Other highlights include the massive House and Shop of Gada Shah (a noble who seemed to wield more power than his weak royal overlord Mahmud), which resembles a bombed-out cathedral with its collapsed roof and towering arches, and the Hindola Mahal, which looks like a railway viaduct bridge with its disproportionately large buttresses supporting the walls. The Hindola Mahal was where the king would show himself every day to his subjects to prove that he was still alive.

The ancient city is spread on the top of a large plateau with an area of about 10 kilometers or 6 miles north-to-south and 15 kilometers or 9 miles from east to west. Impressive walls encircle the entire plateau, and extra fortifications guard the main approaches below. The views are stunning: the land drops away steeply from the flat tabletop to the plains of the Narmada River 300 meters or 984 feet below, giving the place one of the most perfect settings in India. Within the walls are golden wheat fields dotted with tiny villages and stands of Baobab trees, whose fat, stubby, bare branches give the entire scene a very African feel.

The southern edge of the plateau holds a couple of interesting structures. The Nil Kanth Palace, once the site of a shrine to Shiva, was converted into a pleasure pavilion by the Mughal Emperors and elaborate bathing pools. It has now been reclaimed as an important pilgrimage point for devotees of Shiva. The views, down to the plains below and across a ravine back to the Jama Masjid rising above the high cliffs, are the most spectacular in Mandu.

The south-facing Pavilion of Rani Rupmati offers more panoramic views, down to the distant Narmada as it meanders across the plains. It is believed that Baz Bahadur, the last independent ruler of Mandu, built two kiosks atop a defensive bastion so that his beloved singer and concubine Rupamati could look down towards her ancestral home on the Narmada every day. The setting inside the fairytale pavilion is incomparably romantic, but when the Moghul Emperor Akbar marched on Mandu in 1561, Baz Bahadur fled and Rupamati poisoned herself, lending an air of poignant tragedy to the site.

One of the nicest aspects of Mandu is the almost total absence of western tourists. There are plenty of Indian middle-class tourists, but they rarely stray far from the Jahaz Mahal. Most sites are left entirely to the individual and curious traveler, especially early in the morning or at sunset; thus you are able to conjure up the ghosts of a past entirely undisturbed by the modern world, an all-too-rare occurrence elsewhere in India.

FAIRS & FESTIVALS: The Malwa region is known for fun and colorful festival celebrations. The area was under Maratha influence for a long time and the Ganesh Chaturthi celebration here is one of the ways the culture of Maharashtra is popularly accepted in Malwa area. During the months of September / October the Ganesha Chaturthi Festival is celebrated with much pomp and fan fair. These celebrations are window to the rich and colorful cultural heritage, which this place inherits. During these festivals and fairs, tribal art and crafts are displayed. Excellent pieces of art & crafts made in clay, wood, metal, bamboo, cloth, leaves etc. are visual treats and a good purchase for decorations and gifts. The Malwa festival is organized in Indore, Ujjain and Mandu. A cultural program accompanies this festival, among other things. The traditional art and cultural heritage come to the fore ground. In fact, like the festivals in Khajuraho and Konark there has been an attempt to make this a national festival. The festival is an attempt to link regional art and culture with the national mainstream. And to the delight of the organizers Malwa festival has been receiving attention from the media and tourist inflow to this region has been on a rise.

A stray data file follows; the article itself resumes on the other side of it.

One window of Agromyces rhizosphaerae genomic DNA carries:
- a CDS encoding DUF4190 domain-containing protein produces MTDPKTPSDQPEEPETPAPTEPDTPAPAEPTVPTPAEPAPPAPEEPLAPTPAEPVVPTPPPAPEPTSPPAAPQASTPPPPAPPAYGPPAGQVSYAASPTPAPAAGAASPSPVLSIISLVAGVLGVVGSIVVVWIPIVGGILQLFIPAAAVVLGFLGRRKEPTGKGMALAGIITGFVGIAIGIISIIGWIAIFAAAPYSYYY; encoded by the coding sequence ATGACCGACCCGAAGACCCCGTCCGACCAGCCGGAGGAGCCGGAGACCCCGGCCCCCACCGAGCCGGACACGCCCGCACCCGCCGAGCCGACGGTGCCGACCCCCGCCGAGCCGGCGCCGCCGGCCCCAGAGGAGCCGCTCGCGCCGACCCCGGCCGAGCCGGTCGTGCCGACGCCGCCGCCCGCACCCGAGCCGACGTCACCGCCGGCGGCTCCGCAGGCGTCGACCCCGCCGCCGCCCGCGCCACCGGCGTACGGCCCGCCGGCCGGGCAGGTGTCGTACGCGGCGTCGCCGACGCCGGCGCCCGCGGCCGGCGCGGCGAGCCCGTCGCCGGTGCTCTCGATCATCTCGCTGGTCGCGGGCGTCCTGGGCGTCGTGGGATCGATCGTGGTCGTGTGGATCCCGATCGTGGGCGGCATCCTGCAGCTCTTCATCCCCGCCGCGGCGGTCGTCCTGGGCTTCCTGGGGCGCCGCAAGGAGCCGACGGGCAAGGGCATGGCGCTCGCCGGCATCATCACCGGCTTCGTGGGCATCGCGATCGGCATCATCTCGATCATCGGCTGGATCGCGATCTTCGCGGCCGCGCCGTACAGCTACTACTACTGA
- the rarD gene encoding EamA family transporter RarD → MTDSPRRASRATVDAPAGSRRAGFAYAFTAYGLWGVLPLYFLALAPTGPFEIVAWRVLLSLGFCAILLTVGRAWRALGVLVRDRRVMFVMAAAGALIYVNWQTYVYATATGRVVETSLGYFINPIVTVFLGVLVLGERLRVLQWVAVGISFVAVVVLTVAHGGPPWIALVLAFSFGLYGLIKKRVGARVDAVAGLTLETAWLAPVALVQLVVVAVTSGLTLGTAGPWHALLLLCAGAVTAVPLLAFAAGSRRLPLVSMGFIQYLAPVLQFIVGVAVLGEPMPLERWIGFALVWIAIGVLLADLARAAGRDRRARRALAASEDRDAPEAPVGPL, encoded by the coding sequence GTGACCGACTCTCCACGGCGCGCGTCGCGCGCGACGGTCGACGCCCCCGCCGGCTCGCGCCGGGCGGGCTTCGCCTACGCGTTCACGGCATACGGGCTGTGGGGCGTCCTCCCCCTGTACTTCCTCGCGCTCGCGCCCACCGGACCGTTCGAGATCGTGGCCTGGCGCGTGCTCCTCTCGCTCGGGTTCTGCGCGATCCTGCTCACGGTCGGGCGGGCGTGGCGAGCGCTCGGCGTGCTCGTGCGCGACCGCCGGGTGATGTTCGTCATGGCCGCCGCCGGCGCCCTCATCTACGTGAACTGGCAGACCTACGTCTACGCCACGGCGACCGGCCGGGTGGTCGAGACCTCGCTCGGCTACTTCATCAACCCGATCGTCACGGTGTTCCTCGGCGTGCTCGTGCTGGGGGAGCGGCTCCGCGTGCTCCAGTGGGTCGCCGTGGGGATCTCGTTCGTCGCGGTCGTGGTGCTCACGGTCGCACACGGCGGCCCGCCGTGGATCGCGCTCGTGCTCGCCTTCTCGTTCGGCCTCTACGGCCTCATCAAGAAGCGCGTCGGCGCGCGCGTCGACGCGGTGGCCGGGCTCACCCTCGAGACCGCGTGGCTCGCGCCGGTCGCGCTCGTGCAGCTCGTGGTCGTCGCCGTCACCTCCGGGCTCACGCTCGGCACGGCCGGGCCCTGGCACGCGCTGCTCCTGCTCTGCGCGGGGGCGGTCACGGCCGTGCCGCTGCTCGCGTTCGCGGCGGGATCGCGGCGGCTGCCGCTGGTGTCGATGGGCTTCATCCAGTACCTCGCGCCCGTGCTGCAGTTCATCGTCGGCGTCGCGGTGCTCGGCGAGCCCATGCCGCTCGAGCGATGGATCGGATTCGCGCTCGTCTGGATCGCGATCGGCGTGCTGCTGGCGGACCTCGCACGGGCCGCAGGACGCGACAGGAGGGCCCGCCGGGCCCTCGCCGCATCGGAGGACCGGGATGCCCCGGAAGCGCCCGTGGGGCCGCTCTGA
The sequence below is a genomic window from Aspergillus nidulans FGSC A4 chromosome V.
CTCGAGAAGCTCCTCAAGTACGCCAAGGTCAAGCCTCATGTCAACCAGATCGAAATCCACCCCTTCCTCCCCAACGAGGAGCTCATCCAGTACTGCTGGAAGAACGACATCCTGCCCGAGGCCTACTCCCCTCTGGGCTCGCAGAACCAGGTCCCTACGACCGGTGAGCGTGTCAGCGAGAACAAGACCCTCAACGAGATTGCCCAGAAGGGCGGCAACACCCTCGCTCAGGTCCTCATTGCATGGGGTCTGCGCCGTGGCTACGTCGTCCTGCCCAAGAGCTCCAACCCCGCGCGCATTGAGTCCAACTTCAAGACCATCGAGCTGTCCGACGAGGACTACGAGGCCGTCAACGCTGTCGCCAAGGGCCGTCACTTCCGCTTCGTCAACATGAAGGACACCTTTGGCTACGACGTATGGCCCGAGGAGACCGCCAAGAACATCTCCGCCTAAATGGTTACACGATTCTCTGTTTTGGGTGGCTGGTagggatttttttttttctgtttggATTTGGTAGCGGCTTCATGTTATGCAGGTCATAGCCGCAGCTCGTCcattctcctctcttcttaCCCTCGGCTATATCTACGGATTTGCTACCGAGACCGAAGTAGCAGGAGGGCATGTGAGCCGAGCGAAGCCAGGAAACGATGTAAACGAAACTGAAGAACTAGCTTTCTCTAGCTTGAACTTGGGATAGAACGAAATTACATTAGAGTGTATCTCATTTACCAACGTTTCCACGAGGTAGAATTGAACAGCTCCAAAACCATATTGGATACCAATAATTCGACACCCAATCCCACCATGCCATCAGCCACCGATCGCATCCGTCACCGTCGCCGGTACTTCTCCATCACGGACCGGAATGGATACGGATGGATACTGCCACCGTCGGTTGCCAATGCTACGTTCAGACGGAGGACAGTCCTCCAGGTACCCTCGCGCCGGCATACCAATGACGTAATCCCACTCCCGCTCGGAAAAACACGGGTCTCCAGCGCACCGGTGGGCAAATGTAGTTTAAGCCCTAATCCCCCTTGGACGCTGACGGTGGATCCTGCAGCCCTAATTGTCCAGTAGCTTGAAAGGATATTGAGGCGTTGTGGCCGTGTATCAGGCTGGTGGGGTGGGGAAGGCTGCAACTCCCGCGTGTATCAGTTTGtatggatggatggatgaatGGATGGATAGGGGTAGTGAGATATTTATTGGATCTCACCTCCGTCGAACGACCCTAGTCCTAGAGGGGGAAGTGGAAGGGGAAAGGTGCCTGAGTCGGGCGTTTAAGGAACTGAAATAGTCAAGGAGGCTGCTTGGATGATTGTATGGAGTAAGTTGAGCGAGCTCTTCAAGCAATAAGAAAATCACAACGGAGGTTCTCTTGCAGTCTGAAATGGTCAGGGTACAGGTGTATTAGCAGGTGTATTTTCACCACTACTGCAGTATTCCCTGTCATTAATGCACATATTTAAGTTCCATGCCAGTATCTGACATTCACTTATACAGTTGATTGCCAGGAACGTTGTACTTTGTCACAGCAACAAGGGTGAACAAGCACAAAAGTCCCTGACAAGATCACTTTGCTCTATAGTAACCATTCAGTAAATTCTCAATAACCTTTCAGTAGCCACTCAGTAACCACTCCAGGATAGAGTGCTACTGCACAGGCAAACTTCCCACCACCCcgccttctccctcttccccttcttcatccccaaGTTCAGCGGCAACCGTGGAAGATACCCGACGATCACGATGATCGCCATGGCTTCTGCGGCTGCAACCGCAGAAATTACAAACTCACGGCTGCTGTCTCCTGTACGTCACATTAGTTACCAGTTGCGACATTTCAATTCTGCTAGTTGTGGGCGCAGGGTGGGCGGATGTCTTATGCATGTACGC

Excursions:

Ahilya Bai Fort: This 18th. century fort was built by the Maratha Rani Ahilya Bai Holkar. Maheshwar was the capital of the Maratha rulers of Malwa until they moved it to Indore. It is located on a high plateau overlooking the Narmada River. There is a small section of the fort where artifacts from the royal period are preserved. On the stairs down to the river about mid-way is an entrance to a handloom textile factory that produces a unique cotton fabric for the local Maheshwari Saris. The weaving tradition goes back to 5th. century CE. The factory was established by the Rani Ahilya Bai Holkar and was the only place where women could work with equal status to men. The handloom factory is now run by co-operative society of the women and men weavers of the area. The Maheshwar town is located 13 kilometers or 8 miles east of National Highway # 3 connecting Agra to Mumbai and the Fort is about 91 kilometers or 57 miles from Indore.

Hotels:

Jheera Bagh Palace Hotel, Mandu Road, Dhar, Mandu 342001, India – 16 rooms
Rupmati Hotel, Mandu – 10 rooms (old hotel with poor maintenance)

Ahilya Bai Fort Heritage Hotel (18th. century) - 13 rooms in 6 buildings (tariff is inclusive of room, all meals, evening tea and drinks)

Distances from Mandu in kilometers and miles:

Bhopal: 285 kilometers or 177 miles
Indore: 99 kilometers or 62 miles
Ratlam Train Station: 124 kilometers or 77 miles
Khandwa Train Station: 163 kilometers or 101 miles
Maheshwar: 66 kilometers or 41 miles